Yesterday, my husband met with Christian families who fled Mosul. He and I talked over Skype about what the families had shared with him. After a few minutes, my three-year-old climbed up in my lap and asked what we were talking about.
I paused for a moment before I told him, “Papa met with a lot of people who are sad because some mean people took away all their things and made them leave their houses because they love Jesus.” My son looked serious as he thought about that. Then I emphasized, “They even took away all their toys.” At that, he got very somber. I wish I had a picture of his concerned little face. “But, why, mama?”
“Well, the mean people do not like that our friends love Jesus,” I told him. “We need to pray for our friends because they are sad, and we need to pray that the mean people will come to love Jesus and stop doing bad things.”
Later we looked at pictures of some of the Christians who fled Mosul. Some of them were families with young kids. I can’t imagine what it must be like to care for infants and toddlers while camping out in an unknown city because you’ve just fled from your home.
That night when I put him to bed, we prayed for “the people who lost their toys” and those who need to know and love Jesus. While some parents might have tried to shield their kids from this type of information, I think it is important for kids to know that following Christ can be difficult from the beginning. In our family, we talk about who God is and that he’s in control of everything, but that bad things happen and that when they do, we need to pray for our friends (our brothers and sisters in Christ) and encourage them. When my son misses his dad when he is gone, we tell him that he is doing his job by sitting with the sad people and encouraging them. As he grows older, we’ll expand on the information that we share with him.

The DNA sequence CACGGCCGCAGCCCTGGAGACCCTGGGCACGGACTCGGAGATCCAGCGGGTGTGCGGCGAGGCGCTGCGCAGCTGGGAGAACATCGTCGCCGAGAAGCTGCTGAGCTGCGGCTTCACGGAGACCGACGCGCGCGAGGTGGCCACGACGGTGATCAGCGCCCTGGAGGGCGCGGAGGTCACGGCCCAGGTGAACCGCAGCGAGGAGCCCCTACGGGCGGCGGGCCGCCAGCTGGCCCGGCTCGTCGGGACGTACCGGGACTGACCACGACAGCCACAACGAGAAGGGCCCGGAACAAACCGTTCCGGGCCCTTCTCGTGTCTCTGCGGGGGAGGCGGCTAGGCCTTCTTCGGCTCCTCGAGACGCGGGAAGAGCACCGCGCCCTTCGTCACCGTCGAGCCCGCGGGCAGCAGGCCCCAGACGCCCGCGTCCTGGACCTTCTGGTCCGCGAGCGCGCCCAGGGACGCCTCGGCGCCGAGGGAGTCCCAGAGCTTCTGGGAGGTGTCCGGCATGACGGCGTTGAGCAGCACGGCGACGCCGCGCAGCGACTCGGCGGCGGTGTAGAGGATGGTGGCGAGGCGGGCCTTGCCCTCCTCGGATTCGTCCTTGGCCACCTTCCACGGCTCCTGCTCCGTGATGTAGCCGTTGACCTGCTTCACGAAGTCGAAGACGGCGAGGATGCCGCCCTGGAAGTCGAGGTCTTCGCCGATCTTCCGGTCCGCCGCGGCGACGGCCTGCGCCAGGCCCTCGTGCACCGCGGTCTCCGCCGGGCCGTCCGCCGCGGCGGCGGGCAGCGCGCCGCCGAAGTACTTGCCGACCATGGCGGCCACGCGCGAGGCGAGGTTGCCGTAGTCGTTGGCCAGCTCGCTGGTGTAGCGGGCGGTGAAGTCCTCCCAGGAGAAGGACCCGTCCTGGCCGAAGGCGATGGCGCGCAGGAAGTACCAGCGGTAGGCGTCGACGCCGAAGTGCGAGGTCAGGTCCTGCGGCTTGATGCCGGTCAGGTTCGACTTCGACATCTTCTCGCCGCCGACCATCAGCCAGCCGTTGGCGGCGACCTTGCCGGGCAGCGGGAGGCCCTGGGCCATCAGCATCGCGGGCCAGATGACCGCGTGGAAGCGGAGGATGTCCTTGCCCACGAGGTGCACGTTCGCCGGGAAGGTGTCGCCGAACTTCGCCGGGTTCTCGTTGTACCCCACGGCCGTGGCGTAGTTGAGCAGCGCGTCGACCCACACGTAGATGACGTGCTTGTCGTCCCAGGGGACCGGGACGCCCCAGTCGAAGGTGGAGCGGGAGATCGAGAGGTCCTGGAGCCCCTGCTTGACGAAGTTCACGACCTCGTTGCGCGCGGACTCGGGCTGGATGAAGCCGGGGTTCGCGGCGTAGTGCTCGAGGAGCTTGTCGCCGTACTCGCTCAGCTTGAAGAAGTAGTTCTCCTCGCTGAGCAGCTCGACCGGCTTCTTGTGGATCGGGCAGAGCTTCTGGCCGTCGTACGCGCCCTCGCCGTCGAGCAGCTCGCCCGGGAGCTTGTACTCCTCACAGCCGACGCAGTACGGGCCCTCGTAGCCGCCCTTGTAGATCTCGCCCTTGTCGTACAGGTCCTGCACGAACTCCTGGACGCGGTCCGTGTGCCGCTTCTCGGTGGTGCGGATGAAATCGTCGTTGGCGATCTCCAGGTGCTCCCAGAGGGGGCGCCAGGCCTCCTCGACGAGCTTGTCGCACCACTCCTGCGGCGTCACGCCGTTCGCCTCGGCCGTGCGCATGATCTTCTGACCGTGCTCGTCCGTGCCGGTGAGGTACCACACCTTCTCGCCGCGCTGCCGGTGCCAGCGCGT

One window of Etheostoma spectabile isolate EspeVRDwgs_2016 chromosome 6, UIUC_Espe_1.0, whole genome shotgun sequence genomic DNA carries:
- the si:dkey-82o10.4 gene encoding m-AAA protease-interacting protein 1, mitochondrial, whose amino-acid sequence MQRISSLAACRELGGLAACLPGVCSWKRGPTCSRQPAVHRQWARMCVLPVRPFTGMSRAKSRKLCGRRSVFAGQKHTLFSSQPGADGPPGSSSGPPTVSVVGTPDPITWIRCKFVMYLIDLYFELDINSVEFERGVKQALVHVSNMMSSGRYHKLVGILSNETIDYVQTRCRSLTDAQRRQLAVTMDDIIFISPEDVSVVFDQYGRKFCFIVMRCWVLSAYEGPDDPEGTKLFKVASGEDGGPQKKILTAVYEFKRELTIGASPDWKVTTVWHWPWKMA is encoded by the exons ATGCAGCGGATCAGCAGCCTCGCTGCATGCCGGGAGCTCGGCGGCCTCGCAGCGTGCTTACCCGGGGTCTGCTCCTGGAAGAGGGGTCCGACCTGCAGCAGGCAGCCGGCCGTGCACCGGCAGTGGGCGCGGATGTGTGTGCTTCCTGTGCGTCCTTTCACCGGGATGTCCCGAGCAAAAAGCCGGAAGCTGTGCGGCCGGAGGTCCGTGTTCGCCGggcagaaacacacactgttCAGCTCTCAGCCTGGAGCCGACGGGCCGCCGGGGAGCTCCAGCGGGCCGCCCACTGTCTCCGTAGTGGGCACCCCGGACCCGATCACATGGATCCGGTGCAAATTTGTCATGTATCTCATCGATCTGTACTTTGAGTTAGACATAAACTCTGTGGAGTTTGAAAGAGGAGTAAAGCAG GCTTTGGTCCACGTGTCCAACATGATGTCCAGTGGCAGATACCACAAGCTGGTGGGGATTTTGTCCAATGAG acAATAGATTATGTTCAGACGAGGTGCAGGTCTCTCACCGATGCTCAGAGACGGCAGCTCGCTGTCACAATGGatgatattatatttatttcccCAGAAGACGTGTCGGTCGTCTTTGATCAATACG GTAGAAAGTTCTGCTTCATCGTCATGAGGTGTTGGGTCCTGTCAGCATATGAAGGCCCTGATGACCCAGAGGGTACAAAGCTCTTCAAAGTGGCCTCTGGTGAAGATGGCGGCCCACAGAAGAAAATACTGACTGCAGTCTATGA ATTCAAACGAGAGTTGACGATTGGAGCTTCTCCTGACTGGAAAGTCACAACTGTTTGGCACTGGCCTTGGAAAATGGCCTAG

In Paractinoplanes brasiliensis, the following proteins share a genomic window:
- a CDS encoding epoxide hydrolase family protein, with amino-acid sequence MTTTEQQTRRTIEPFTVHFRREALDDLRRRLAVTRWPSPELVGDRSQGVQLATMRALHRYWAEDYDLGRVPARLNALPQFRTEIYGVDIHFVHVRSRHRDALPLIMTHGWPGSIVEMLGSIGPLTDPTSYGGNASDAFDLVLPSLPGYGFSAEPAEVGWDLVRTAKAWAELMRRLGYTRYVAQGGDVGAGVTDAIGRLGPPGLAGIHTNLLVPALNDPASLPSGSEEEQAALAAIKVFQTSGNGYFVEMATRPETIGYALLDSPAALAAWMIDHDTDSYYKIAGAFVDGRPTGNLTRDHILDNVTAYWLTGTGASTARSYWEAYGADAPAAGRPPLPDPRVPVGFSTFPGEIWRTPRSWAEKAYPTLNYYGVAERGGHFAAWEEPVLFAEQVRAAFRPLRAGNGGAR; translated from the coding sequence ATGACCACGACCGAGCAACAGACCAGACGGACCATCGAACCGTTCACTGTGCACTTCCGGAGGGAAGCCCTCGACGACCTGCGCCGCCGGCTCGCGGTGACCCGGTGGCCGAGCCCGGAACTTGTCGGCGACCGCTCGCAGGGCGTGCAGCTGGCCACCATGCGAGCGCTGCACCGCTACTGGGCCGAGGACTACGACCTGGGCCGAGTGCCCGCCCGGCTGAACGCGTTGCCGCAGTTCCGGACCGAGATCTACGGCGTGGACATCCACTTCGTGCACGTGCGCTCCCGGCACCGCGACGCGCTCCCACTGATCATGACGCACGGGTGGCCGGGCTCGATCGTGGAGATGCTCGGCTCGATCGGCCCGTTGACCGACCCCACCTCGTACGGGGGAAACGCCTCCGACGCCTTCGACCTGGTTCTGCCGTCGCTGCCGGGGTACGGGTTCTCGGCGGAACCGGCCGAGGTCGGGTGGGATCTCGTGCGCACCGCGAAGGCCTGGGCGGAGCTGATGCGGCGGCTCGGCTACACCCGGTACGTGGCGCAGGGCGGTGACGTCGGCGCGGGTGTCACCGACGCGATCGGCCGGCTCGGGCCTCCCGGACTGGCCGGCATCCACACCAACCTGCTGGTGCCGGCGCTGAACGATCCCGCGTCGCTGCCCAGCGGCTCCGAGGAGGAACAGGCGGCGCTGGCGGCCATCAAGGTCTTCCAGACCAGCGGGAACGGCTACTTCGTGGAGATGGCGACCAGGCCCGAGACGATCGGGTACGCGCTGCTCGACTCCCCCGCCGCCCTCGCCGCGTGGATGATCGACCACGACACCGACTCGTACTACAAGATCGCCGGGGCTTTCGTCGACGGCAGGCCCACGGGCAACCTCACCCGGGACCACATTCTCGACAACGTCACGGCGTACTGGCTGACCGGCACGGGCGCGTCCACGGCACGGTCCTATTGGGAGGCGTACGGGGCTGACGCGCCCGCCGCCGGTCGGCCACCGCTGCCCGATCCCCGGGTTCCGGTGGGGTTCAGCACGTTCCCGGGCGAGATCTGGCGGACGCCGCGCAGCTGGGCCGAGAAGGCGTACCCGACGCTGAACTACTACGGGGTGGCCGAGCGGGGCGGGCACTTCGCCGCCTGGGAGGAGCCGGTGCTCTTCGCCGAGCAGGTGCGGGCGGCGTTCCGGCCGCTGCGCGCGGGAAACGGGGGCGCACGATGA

In this country, our kids grow up with so much. I believe it’s important for them to learn early on that many others have a lot less than they do, and that the ease with which we worship Jesus is not something everyone enjoys. I’m glad to know that VOM offers resources for teaching kids about Christians around the world and persecution through www.kidsofcourage.com. With discernment, I hope to raise my kids knowing the truth about what our brothers and sisters face as well as the truth about what they might have to give up if they are really committed to following Christ.
YOUR TURN: What’s your opinion? Should we shield our kids from hard information until they are older? One of my good friends doesn’t want her kids to be frightened of the world or to have to leave childhood too early by learning about life’s difficulties. Is she right?
Dory P. grew up the daughter of missionaries in Ecuador, met her husband while working with another mission organization, and now lives in Oklahoma. Their family of four shares seven passports. Dory helps tell the stories of the persecuted through VOM's newsletter, and her husband serves with VOM's international department.